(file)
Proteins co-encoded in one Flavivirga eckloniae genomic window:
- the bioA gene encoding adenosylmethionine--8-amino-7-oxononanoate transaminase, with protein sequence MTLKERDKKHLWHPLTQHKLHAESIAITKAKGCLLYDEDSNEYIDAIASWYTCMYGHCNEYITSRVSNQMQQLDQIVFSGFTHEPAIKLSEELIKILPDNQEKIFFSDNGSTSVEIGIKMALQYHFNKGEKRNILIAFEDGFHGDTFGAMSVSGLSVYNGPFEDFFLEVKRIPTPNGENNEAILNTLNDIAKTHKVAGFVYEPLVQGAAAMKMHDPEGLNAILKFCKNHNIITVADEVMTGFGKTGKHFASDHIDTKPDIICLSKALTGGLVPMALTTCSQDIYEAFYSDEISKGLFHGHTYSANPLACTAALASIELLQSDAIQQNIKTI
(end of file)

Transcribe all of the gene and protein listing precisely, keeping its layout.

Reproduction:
Proteins co-encoded in one Flavivirga eckloniae genomic window:
- the bioA gene encoding adenosylmethionine--8-amino-7-oxononanoate transaminase, with protein sequence MTLKERDKKHLWHPLTQHKLHAESIAITKAKGCLLYDEDSNEYIDAIASWYTCMYGHCNEYITSRVSNQMQQLDQIVFSGFTHEPAIKLSEELIKILPDNQEKIFFSDNGSTSVEIGIKMALQYHFNKGEKRNILIAFEDGFHGDTFGAMSVSGLSVYNGPFEDFFLEVKRIPTPNGENNEAILNTLNDIAKTHKVAGFVYEPLVQGAAAMKMHDPEGLNAILKFCKNHNIITVADEVMTGFGKTGKHFASDHIDTKPDIICLSKALTGGLVPMALTTCSQDIYEAFYSDEISKGLFHGHTYSANPLACTAALASIELLQSDAIQQNIKTI